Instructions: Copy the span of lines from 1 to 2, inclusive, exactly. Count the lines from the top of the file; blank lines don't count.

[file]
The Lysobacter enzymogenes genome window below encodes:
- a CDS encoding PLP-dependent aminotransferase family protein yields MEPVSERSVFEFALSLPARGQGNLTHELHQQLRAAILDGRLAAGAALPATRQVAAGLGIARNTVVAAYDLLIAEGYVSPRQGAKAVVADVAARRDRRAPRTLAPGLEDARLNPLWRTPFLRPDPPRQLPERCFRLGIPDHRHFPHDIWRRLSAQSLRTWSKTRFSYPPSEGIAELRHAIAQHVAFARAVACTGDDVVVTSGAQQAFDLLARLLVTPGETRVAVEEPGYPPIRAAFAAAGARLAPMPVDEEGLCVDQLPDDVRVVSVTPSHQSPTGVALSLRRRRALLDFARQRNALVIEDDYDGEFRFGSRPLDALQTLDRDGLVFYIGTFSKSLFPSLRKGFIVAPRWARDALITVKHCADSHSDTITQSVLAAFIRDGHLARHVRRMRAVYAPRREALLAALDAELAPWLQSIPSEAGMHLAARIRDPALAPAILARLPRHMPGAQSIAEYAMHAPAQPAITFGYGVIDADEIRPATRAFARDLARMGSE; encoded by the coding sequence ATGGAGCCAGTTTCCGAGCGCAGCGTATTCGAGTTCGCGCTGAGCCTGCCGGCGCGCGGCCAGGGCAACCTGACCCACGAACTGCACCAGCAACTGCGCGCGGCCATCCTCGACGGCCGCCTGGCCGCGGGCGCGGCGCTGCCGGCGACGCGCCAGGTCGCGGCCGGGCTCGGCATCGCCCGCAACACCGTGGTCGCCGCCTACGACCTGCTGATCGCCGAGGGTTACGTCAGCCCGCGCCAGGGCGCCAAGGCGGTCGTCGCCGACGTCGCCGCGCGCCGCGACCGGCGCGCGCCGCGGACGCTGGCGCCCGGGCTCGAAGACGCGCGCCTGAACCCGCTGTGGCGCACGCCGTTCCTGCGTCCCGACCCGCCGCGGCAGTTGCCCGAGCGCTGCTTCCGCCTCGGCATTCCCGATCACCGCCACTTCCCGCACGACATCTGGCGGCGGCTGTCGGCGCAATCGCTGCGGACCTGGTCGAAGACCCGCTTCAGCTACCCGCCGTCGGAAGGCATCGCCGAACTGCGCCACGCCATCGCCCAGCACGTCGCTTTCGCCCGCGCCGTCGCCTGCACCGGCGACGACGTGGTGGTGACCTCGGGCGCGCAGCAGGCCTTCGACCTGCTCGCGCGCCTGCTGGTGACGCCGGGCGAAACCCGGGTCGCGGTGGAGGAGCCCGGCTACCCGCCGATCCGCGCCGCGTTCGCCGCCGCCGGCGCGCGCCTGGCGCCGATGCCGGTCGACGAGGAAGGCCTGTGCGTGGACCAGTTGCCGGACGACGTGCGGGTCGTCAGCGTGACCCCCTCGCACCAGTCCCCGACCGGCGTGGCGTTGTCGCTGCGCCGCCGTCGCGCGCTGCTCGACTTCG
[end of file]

The Lysobacter enzymogenes genome window below encodes:
- a CDS encoding PLP-dependent aminotransferase family protein yields MEPVSERSVFEFALSLPARGQGNLTHELHQQLRAAILDGRLAAGAALPATRQVAAGLGIARNTVVAAYDLLIAEGYVSPRQGAKAVVADVAARRDRRAPRTLAPGLEDARLNPLWRTPFLRPDPPRQLPERCFRLGIPDHRHFPHDIWRRLSAQSLRTWSKTRFSYPPSEGIAELRHAIAQHVAFARAVACTGDDVVVTSGAQQAFDLLARLLVTPGETRVAVEEPGYPPIRAAFAAAGARLAPMPVDEEGLCVDQLPDDVRVVSVTPSHQSPTGVALSLRRRRALLDFARQRNALVIEDDYDGEFRFGSRPLDALQTLDRDGLVFYIGTFSKSLFPSLRKGFIVAPRWARDALITVKHCADSHSDTITQSVLAAFIRDGHLARHVRRMRAVYAPRREALLAALDAELAPWLQSIPSEAGMHLAARIRDPALAPAILARLPRHMPGAQSIAEYAMHAPAQPAITFGYGVIDADEIRPATRAFARDLARMGSE; encoded by the coding sequence ATGGAGCCAGTTTCCGAGCGCAGCGTATTCGAGTTCGCGCTGAGCCTGCCGGCGCGCGGCCAGGGCAACCTGACCCACGAACTGCACCAGCAACTGCGCGCGGCCATCCTCGACGGCCGCCTGGCCGCGGGCGCGGCGCTGCCGGCGACGCGCCAGGTCGCGGCCGGGCTCGGCATCGCCCGCAACACCGTGGTCGCCGCCTACGACCTGCTGATCGCCGAGGGTTACGTCAGCCCGCGCCAGGGCGCCAAGGCGGTCGTCGCCGACGTCGCCGCGCGCCGCGACCGGCGCGCGCCGCGGACGCTGGCGCCCGGGCTCGAAGACGCGCGCCTGAACCCGCTGTGGCGCACGCCGTTCCTGCGTCCCGACCCGCCGCGGCAGTTGCCCGAGCGCTGCTTCCGCCTCGGCATTCCCGATCACCGCCACTTCCCGCACGACATCTGGCGGCGGCTGTCGGCGCAATCGCTGCGGACCTGGTCGAAGACCCGCTTCAGCTACCCGCCGTCGGAAGGCATCGCCGAACTGCGCCACGCCATCGCCCAGCACGTCGCTTTCGCCCGCGCCGTCGCCTGCACCGGCGACGACGTGGTGGTGACCTCGGGCGCGCAGCAGGCCTTCGACCTGCTCGCGCGCCTGCTGGTGACGCCGGGCGAAACCCGGGTCGCGGTGGAGGAGCCCGGCTACCCGCCGATCCGCGCCGCGTTCGCCGCCGCCGGCGCGCGCCTGGCGCCGATGCCGGTCGACGAGGAAGGCCTGTGCGTGGACCAGTTGCCGGACGACGTGCGGGTCGTCAGCGTGACCCCCTCGCACCAGTCCCCGACCGGCGTGGCGTTGTCGCTGCGCCGCCGTCGCGCGCTGCTCGACTTCG